UNCC’s prevention strategies also include lower-density campus housing that gives all students single-occupancy bedrooms and on-line health checks that direct symptomatic students to testing.
To discourage the sorts of off-campus parties and gatherings that created viral stews at other campuses, the school is asking students to take the Niners Pledge, promising to wear masks and follow social distancing rules. It’s also sending letters warning that deliberate safety violations could result in suspension or expulsion.
NEW NORM(al): Although UNC Charlotte is preparing for the arrival of students at the end of the month, some worry that it might not be able to control the spread of the coronavirus. (Ledger photo by Pam Kelley)
Despite those efforts, some students, including Dick Beekman, a junior from Charlotte, hope the school opts for remote learning all semester. “When you look at how rapidly it can go from manageable to out of control,” he said, “I’m not sure any school as large as ours can put together a plan to guarantee safety.”
John Cox, who directs UNCC’s Center for Holocaust, Genocide & Human Rights Studies, also doubts that a 30,000-student campus can open safely without more robust testing. He’s one of the UNC system employees who recently sued the UNC Board of Governors, the university system and Gov. Roy Cooper, arguing that they planned to open campuses that they knew to be unsafe.
The lawsuit, filed in August, came days after UNC Chapel Hill opened despite a warning from the Orange County health director. The director had cited weaknesses in the school’s plans for testing, contact tracing and transportation and urged UNC Chancellor Kevin Guskiewitz to start classes remotely for at least five weeks. The chancellor said no, despite pressure from students, faculty and staff.
“I discussed this matter with the UNC System and we were advised by the UNC System to stay the course with our current plan,” he wrote in a letter to the university community.
Less than two weeks later, Chapel Hill shifted to remote classes and directed many residential students to leave campus.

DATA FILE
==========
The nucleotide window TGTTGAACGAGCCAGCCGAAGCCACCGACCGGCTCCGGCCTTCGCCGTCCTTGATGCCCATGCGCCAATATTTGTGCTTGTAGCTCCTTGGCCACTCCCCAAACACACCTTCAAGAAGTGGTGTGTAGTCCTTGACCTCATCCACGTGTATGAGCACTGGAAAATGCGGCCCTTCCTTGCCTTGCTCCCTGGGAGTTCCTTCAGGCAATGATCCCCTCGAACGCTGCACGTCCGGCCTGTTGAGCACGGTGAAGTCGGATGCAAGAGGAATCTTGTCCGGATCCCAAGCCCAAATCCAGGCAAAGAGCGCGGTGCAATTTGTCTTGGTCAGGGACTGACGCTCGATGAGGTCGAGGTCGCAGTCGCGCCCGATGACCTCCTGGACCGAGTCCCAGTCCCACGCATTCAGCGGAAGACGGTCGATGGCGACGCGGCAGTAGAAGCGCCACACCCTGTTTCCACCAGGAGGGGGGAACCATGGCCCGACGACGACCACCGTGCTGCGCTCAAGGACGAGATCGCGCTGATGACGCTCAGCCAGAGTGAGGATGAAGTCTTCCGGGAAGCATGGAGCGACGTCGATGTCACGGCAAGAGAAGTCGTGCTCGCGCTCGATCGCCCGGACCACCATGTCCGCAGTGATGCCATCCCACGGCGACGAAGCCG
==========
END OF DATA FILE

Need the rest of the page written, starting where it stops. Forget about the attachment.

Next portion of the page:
Cox blames the UNC Board of Governors for a pandemic response he calls “disastrous and reckless and incompetent.”
“That’s put university administrators in a terrible position,” he said. “I don’t often feel real sorry for our upper administration, but I do know they really have been working at this the last few months.” UNCC and North Carolina’s other public campuses, he said, “are to a large degree at the mercy of the Board of Governors.”
Asked whether the UNC system stands by its decision not to do entry testing, Josh Ellis, a system spokesman, reiterated that the CDC still doesn’t recommend it, and neither does the N.C. Department of Health and Human Services.
But without that testing, can UNCC open safely? The school provided a written response from Rick Tankersley, vice chancellor for research and economic development. He’s helping lead the school’s task force on Covid-19 testing and tracing.
Tankersley’s response didn’t directly answer the question but points out that UNCC has protocols for testing both “symptomatic individuals and asymptomatic individuals who have been in contact with a diagnosed person” in addition to environmental monitoring for the virus through wastewater.
“We are currently assessing how both our wastewater and surveillance testing can be expanded to provide additional screening for asymptomatic individuals on our campus,” Tankersley said in the response.
UNCC leaders plan to announce the week of Sept. 21 whether the campus will go in-person or remote for the rest of the semester. Until then, the sprawling campus will be quiet, without its usual throngs of young people, as it was on Monday, the first day of remote classes. The smattering of students on campus that day included Josh Cox, who wore a black mask as he worked on his laptop in the student union.
Cox, a sophomore, had driven from his home in Rowan County for a change of scenery. He missed in-person classes, he said. It was harder to stay focused, and he was weary of staring at his laptop screen. He hopes UNCC will be able to welcome students back, he said, “as long as they think it’s safe.”
Pam Kelley, a Charlotte journalist, has covered higher education for The Charlotte Observer. She’s author of Money Rock: A Family's Story of Cocaine, Race, and Ambition in the New South.